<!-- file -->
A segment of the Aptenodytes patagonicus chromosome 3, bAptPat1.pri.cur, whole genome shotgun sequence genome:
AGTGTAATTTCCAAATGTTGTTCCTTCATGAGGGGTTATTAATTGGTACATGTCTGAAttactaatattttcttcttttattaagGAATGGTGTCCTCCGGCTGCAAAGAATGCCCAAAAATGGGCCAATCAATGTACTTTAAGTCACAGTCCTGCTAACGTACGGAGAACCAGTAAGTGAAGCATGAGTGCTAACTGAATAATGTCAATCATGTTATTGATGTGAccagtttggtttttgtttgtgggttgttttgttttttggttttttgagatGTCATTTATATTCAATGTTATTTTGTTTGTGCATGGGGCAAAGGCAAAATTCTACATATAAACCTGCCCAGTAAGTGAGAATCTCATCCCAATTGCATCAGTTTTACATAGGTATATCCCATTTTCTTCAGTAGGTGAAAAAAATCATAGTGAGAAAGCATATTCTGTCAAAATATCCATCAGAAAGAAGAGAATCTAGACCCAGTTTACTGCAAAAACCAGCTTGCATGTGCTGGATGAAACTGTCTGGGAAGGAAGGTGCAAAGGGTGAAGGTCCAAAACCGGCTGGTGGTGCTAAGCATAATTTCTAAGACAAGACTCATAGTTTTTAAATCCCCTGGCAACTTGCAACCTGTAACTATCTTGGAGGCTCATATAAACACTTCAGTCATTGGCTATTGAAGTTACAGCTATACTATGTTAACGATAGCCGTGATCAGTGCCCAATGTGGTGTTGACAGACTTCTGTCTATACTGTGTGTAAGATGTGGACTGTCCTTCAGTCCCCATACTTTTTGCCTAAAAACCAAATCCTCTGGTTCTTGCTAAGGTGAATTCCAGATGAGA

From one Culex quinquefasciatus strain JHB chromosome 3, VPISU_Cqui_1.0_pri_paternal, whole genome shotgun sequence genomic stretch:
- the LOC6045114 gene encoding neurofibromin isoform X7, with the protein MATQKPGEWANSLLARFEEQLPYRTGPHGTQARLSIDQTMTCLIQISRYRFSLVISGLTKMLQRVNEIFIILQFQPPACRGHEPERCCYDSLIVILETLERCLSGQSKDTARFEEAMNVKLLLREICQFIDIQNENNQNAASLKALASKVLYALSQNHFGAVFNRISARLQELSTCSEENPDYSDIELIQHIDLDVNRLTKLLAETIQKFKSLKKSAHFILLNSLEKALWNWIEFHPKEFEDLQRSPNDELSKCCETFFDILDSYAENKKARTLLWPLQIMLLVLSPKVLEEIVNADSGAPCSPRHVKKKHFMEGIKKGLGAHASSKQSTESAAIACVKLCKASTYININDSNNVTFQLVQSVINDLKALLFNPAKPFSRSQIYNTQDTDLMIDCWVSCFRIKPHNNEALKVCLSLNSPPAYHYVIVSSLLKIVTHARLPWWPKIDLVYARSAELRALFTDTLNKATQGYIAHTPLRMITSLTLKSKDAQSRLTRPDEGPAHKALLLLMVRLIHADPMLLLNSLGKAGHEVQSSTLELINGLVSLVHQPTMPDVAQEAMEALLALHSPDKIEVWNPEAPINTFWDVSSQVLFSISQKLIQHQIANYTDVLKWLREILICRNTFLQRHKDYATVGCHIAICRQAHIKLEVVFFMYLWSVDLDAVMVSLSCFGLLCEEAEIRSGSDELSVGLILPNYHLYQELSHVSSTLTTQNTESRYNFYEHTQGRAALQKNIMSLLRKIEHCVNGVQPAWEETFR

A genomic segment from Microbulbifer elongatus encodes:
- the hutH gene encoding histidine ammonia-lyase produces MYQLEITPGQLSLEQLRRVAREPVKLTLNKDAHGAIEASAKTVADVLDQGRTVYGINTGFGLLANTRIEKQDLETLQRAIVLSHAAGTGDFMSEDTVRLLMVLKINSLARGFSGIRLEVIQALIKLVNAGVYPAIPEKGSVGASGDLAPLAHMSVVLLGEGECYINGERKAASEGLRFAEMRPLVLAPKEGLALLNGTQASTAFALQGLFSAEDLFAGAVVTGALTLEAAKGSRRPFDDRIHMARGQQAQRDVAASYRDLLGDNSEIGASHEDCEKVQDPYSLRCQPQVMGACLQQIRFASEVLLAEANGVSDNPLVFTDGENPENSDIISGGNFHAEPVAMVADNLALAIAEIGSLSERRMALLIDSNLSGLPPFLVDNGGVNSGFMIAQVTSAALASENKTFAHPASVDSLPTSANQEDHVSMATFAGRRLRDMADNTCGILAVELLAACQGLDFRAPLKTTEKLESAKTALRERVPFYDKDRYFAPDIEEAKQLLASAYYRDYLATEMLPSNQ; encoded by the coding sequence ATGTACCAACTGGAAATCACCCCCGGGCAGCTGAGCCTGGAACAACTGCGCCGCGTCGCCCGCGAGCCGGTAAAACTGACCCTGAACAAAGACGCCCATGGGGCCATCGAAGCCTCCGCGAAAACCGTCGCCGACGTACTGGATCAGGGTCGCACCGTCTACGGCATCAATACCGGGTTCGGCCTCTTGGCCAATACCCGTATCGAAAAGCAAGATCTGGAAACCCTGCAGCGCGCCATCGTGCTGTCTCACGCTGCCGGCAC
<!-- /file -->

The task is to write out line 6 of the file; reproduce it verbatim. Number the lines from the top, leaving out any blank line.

- the hutH gene encoding histidine ammonia-lyase produces MYQLEITPGQLSLEQLRRVAREPVKLTLNKDAHGAIEASAKTVADVLDQGRTVYGINTGFGLLANTRIEKQDLETLQRAIVLSHAAGTGDFMSEDTVRLLMVLKINSLARGFSGIRLEVIQALIKLVNAGVYPAIPEKGSVGASGDLAPLAHMSVVLLGEGECYINGERKAASEGLRFAEMRPLVLAPKEGLALLNGTQASTAFALQGLFSAEDLFAGAVVTGALTLEAAKGSRRPFDDRIHMARGQQAQRDVAASYRDLLGDNSEIGASHEDCEKVQDPYSLRCQPQVMGACLQQIRFASEVLLAEANGVSDNPLVFTDGENPENSDIISGGNFHAEPVAMVADNLALAIAEIGSLSERRMALLIDSNLSGLPPFLVDNGGVNSGFMIAQVTSAALASENKTFAHPASVDSLPTSANQEDHVSMATFAGRRLRDMADNTCGILAVELLAACQGLDFRAPLKTTEKLESAKTALRERVPFYDKDRYFAPDIEEAKQLLASAYYRDYLATEMLPSNQ; encoded by the coding sequence ATGTACCAACTGGAAATCACCCCCGGGCAGCTGAGCCTGGAACAACTGCGCCGCGTCGCCCGCGAGCCGGTAAAACTGACCCTGAACAAAGACGCCCATGGGGCCATCGAAGCCTCCGCGAAAACCGTCGCCGACGTACTGGATCAGGGTCGCACCGTCTACGGCATCAATACCGGGTTCGGCCTCTTGGCCAATACCCGTATCGAAAAGCAAGATCTGGAAACCCTGCAGCGCGCCATCGTGCTGTCTCACGCTGCCGGCAC